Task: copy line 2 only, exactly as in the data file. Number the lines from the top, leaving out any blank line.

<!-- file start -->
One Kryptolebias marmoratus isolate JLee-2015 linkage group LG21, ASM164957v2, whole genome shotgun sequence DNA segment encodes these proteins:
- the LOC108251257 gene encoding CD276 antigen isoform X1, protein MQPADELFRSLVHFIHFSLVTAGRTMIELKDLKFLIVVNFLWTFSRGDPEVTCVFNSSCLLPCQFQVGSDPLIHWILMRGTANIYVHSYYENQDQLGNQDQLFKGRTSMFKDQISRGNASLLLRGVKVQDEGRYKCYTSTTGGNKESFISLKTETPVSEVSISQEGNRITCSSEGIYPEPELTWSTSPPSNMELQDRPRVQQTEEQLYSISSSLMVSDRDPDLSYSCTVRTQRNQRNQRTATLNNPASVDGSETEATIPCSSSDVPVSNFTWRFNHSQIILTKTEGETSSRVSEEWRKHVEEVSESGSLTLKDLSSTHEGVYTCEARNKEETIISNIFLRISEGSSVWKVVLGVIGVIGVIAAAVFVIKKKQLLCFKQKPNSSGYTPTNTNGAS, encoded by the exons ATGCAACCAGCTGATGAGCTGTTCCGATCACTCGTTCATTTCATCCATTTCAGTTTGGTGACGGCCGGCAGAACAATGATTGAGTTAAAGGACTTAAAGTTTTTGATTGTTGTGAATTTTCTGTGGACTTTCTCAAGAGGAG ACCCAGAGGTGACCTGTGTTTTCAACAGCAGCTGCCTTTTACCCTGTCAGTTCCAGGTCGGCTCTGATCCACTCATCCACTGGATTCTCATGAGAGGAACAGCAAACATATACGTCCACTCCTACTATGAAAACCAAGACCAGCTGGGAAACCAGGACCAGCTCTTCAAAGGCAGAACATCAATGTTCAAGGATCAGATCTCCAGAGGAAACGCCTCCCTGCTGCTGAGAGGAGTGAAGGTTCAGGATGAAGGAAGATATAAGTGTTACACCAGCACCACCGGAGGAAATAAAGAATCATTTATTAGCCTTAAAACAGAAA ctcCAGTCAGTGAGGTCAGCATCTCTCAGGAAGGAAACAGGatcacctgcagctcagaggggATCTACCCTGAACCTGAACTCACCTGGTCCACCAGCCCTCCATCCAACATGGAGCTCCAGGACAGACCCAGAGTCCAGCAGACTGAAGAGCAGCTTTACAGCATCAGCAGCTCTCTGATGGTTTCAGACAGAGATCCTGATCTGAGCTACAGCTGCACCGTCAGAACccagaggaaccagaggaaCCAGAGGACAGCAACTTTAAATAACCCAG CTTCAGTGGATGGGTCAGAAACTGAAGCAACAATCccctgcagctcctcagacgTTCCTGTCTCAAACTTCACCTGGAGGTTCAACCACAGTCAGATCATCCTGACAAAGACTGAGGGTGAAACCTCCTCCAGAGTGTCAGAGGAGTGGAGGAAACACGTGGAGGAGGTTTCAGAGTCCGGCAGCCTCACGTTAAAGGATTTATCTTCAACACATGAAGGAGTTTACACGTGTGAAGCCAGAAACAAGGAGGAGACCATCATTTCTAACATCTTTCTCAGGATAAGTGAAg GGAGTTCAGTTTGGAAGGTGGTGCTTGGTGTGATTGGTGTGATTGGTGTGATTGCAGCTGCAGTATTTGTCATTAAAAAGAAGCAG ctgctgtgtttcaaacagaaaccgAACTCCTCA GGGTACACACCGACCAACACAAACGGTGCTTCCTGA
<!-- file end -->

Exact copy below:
- the LOC108251257 gene encoding CD276 antigen isoform X1, protein MQPADELFRSLVHFIHFSLVTAGRTMIELKDLKFLIVVNFLWTFSRGDPEVTCVFNSSCLLPCQFQVGSDPLIHWILMRGTANIYVHSYYENQDQLGNQDQLFKGRTSMFKDQISRGNASLLLRGVKVQDEGRYKCYTSTTGGNKESFISLKTETPVSEVSISQEGNRITCSSEGIYPEPELTWSTSPPSNMELQDRPRVQQTEEQLYSISSSLMVSDRDPDLSYSCTVRTQRNQRNQRTATLNNPASVDGSETEATIPCSSSDVPVSNFTWRFNHSQIILTKTEGETSSRVSEEWRKHVEEVSESGSLTLKDLSSTHEGVYTCEARNKEETIISNIFLRISEGSSVWKVVLGVIGVIGVIAAAVFVIKKKQLLCFKQKPNSSGYTPTNTNGAS, encoded by the exons ATGCAACCAGCTGATGAGCTGTTCCGATCACTCGTTCATTTCATCCATTTCAGTTTGGTGACGGCCGGCAGAACAATGATTGAGTTAAAGGACTTAAAGTTTTTGATTGTTGTGAATTTTCTGTGGACTTTCTCAAGAGGAG ACCCAGAGGTGACCTGTGTTTTCAACAGCAGCTGCCTTTTACCCTGTCAGTTCCAGGTCGGCTCTGATCCACTCATCCACTGGATTCTCATGAGAGGAACAGCAAACATATACGTCCACTCCTACTATGAAAACCAAGACCAGCTGGGAAACCAGGACCAGCTCTTCAAAGGCAGAACATCAATGTTCAAGGATCAGATCTCCAGAGGAAACGCCTCCCTGCTGCTGAGAGGAGTGAAGGTTCAGGATGAAGGAAGATATAAGTGTTACACCAGCACCACCGGAGGAAATAAAGAATCATTTATTAGCCTTAAAACAGAAA ctcCAGTCAGTGAGGTCAGCATCTCTCAGGAAGGAAACAGGatcacctgcagctcagaggggATCTACCCTGAACCTGAACTCACCTGGTCCACCAGCCCTCCATCCAACATGGAGCTCCAGGACAGACCCAGAGTCCAGCAGACTGAAGAGCAGCTTTACAGCATCAGCAGCTCTCTGATGGTTTCAGACAGAGATCCTGATCTGAGCTACAGCTGCACCGTCAGAACccagaggaaccagaggaaCCAGAGGACAGCAACTTTAAATAACCCAG CTTCAGTGGATGGGTCAGAAACTGAAGCAACAATCccctgcagctcctcagacgTTCCTGTCTCAAACTTCACCTGGAGGTTCAACCACAGTCAGATCATCCTGACAAAGACTGAGGGTGAAACCTCCTCCAGAGTGTCAGAGGAGTGGAGGAAACACGTGGAGGAGGTTTCAGAGTCCGGCAGCCTCACGTTAAAGGATTTATCTTCAACACATGAAGGAGTTTACACGTGTGAAGCCAGAAACAAGGAGGAGACCATCATTTCTAACATCTTTCTCAGGATAAGTGAAg GGAGTTCAGTTTGGAAGGTGGTGCTTGGTGTGATTGGTGTGATTGGTGTGATTGCAGCTGCAGTATTTGTCATTAAAAAGAAGCAG ctgctgtgtttcaaacagaaaccgAACTCCTCA GGGTACACACCGACCAACACAAACGGTGCTTCCTGA